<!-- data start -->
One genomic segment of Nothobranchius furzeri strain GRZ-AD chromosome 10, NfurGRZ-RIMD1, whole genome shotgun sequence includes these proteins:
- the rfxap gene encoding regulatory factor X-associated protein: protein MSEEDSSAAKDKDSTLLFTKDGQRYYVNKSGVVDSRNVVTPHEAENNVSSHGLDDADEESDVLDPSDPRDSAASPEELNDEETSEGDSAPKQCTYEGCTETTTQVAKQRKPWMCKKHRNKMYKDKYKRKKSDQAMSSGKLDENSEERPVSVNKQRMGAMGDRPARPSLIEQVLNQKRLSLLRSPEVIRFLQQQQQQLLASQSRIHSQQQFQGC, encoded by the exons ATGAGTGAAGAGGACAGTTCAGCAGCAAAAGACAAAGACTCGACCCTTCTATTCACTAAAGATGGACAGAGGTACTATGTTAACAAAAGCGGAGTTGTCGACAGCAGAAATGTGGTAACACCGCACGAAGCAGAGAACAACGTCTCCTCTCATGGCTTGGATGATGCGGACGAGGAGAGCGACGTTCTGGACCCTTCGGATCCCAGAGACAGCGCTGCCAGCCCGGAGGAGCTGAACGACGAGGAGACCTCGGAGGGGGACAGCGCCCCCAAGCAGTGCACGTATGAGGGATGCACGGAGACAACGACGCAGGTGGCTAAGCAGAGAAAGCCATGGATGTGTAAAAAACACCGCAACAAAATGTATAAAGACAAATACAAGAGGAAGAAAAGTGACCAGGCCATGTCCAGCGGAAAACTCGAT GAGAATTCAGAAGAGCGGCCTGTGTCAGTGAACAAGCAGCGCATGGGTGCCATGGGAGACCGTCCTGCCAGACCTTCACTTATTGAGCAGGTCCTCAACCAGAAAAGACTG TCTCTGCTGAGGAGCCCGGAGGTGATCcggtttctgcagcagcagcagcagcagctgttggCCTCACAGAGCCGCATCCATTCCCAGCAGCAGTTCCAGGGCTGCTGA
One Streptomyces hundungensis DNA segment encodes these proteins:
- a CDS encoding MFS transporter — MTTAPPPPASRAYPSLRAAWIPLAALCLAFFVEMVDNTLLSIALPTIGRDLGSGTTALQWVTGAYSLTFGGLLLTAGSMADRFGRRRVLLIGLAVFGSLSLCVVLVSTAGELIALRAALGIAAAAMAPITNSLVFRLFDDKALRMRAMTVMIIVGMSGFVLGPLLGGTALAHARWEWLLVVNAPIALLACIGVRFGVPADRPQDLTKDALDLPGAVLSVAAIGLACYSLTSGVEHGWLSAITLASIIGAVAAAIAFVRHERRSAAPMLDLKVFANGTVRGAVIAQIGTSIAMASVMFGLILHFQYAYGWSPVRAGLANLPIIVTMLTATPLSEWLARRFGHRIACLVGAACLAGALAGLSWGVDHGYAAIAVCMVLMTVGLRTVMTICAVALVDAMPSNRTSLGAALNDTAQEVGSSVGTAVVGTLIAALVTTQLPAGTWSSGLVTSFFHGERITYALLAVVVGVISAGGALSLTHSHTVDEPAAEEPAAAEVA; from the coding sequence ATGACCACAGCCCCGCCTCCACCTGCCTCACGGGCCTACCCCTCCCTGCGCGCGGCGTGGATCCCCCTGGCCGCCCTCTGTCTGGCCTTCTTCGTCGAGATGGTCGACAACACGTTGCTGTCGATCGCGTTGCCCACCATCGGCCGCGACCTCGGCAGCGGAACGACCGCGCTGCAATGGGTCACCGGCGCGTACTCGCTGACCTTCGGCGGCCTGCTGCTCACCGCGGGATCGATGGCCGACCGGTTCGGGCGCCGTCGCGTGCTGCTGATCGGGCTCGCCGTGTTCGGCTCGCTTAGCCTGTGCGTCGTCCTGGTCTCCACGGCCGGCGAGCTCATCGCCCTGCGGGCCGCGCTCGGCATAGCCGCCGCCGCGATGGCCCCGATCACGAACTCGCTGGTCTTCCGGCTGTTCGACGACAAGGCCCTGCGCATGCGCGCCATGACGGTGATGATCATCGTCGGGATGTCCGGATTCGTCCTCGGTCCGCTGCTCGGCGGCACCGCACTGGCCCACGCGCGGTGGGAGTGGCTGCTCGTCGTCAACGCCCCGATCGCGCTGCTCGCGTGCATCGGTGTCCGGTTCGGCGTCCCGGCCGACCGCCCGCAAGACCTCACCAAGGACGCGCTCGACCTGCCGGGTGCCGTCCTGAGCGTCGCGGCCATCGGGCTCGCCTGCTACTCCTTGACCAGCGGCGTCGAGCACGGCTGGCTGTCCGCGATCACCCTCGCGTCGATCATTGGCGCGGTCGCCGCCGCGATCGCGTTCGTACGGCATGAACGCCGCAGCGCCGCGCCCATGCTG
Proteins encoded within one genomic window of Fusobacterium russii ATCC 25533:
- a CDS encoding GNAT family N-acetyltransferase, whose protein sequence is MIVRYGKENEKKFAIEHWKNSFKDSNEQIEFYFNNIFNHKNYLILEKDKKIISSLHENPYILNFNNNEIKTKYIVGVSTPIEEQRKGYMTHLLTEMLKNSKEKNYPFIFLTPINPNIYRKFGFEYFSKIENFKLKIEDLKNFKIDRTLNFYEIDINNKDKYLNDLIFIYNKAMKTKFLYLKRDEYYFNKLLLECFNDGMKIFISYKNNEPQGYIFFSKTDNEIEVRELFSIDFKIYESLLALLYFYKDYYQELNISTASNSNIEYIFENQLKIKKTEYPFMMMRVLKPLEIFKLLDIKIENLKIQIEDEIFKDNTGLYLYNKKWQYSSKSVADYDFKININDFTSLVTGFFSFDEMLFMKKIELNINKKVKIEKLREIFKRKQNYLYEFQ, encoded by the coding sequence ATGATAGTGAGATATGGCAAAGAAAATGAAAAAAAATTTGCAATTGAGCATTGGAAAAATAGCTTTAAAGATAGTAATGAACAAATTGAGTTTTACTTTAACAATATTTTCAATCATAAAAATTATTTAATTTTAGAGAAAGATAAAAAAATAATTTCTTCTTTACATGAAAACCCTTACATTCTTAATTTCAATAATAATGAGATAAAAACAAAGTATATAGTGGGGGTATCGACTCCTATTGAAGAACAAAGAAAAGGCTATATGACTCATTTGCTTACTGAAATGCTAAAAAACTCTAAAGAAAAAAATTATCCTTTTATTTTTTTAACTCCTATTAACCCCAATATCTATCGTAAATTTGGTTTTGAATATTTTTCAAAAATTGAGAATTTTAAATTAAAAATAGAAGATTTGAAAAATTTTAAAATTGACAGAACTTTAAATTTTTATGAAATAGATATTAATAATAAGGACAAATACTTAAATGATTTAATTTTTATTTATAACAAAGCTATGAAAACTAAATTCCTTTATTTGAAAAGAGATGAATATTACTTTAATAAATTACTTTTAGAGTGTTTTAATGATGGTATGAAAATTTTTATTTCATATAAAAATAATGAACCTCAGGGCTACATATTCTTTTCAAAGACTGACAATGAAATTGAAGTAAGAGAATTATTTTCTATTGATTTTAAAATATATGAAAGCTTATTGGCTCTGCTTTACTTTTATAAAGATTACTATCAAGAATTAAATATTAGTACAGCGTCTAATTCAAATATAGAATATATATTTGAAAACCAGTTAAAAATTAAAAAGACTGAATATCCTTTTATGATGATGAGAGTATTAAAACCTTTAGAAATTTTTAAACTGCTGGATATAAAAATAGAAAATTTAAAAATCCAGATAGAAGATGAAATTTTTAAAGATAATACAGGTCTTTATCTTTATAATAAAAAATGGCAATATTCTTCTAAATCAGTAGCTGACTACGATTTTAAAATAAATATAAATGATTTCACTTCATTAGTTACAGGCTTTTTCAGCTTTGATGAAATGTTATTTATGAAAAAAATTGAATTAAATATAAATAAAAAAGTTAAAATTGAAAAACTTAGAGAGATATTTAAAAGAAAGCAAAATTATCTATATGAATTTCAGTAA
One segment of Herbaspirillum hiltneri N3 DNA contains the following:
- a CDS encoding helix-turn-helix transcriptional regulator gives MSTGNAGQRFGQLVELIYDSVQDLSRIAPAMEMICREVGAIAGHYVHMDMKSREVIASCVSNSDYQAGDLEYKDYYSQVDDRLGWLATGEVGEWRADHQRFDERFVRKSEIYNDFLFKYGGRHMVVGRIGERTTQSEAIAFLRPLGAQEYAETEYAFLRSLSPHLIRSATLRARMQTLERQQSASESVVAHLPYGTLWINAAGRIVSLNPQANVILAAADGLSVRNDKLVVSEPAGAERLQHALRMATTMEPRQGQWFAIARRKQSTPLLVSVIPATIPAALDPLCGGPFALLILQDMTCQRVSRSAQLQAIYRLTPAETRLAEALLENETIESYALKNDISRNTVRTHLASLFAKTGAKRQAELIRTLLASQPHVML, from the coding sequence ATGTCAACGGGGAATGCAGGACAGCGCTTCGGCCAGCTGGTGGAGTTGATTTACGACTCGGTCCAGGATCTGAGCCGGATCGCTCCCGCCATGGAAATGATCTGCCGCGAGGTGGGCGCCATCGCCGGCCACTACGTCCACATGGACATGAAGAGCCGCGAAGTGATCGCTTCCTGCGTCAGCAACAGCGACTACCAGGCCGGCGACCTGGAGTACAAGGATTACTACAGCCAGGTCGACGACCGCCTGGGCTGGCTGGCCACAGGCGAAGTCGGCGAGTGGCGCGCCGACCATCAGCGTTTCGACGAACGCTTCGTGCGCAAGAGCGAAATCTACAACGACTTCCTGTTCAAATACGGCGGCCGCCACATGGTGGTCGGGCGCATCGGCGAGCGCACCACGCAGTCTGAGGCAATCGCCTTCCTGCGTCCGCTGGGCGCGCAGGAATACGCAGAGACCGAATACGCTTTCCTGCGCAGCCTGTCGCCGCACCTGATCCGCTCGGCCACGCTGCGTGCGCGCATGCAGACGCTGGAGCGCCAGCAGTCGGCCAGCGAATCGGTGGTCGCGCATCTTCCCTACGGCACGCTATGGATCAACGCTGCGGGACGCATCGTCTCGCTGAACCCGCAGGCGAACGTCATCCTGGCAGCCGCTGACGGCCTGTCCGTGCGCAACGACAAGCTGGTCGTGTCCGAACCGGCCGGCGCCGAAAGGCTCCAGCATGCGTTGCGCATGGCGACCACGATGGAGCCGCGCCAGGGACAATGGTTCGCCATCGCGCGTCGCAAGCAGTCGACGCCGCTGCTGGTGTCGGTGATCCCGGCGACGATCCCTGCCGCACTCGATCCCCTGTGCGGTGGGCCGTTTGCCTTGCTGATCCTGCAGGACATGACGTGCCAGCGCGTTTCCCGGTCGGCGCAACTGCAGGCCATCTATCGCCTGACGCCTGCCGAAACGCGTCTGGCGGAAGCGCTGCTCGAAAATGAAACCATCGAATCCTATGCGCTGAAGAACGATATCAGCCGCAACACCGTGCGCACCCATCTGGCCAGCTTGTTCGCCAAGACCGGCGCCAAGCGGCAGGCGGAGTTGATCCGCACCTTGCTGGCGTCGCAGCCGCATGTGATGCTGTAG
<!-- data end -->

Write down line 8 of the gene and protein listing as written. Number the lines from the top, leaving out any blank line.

- a CDS encoding helix-turn-helix transcriptional regulator gives MSTGNAGQRFGQLVELIYDSVQDLSRIAPAMEMICREVGAIAGHYVHMDMKSREVIASCVSNSDYQAGDLEYKDYYSQVDDRLGWLATGEVGEWRADHQRFDERFVRKSEIYNDFLFKYGGRHMVVGRIGERTTQSEAIAFLRPLGAQEYAETEYAFLRSLSPHLIRSATLRARMQTLERQQSASESVVAHLPYGTLWINAAGRIVSLNPQANVILAAADGLSVRNDKLVVSEPAGAERLQHALRMATTMEPRQGQWFAIARRKQSTPLLVSVIPATIPAALDPLCGGPFALLILQDMTCQRVSRSAQLQAIYRLTPAETRLAEALLENETIESYALKNDISRNTVRTHLASLFAKTGAKRQAELIRTLLASQPHVML, from the coding sequence ATGTCAACGGGGAATGCAGGACAGCGCTTCGGCCAGCTGGTGGAGTTGATTTACGACTCGGTCCAGGATCTGAGCCGGATCGCTCCCGCCATGGAAATGATCTGCCGCGAGGTGGGCGCCATCGCCGGCCACTACGTCCACATGGACATGAAGAGCCGCGAAGTGATCGCTTCCTGCGTCAGCAACAGCGACTACCAGGCCGGCGACCTGGAGTACAAGGATTACTACAGCCAGGTCGACGACCGCCTGGGCTGGCTGGCCACAGGCGAAGTCGGCGAGTGGCGCGCCGACCATCAGCGTTTCGACGAACGCTTCGTGCGCAAGAGCGAAATCTACAACGACTTCCTGTTCAAATACGGCGGCCGCCACATGGTGGTCGGGCGCATCGGCGAGCGCACCACGCAGTCTGAGGCAATCGCCTTCCTGCGTCCGCTGGGCGCGCAGGAATACGCAGAGACCGAATACGCTTTCCTGCGCAGCCTGTCGCCGCACCTGATCCGCTCGGCCACGCTGCGTGCGCGCATGCAGACGCTGGAGCGCCAGCAGTCGGCCAGCGAATCGGTGGTCGCGCATCTTCCCTACGGCACGCTATGGATCAACGCTGCGGGACGCATCGTCTCGCTGAACCCGCAGGCGAACGTCATCCTGGCAGCCGCTGACGGCCTGTCCGTGCGCAACGACAAGCTGGTCGTGTCCGAACCGGCCGGCGCCGAAAGGCTCCAGCATGCGTTGCGCATGGCGACCACGATGGAGCCGCGCCAGGGACAATGGTTCGCCATCGCGCGTCGCAAGCAGTCGACGCCGCTGCTGGTGTCGGTGATCCCGGCGACGATCCCTGCCGCACTCGATCCCCTGTGCGGTGGGCCGTTTGCCTTGCTGATCCTGCAGGACATGACGTGCCAGCGCGTTTCCCGGTCGGCGCAACTGCAGGCCATCTATCGCCTGACGCCTGCCGAAACGCGTCTGGCGGAAGCGCTGCTCGAAAATGAAACCATCGAATCCTATGCGCTGAAGAACGATATCAGCCGCAACACCGTGCGCACCCATCTGGCCAGCTTGTTCGCCAAGACCGGCGCCAAGCGGCAGGCGGAGTTGATCCGCACCTTGCTGGCGTCGCAGCCGCATGTGATGCTGTAG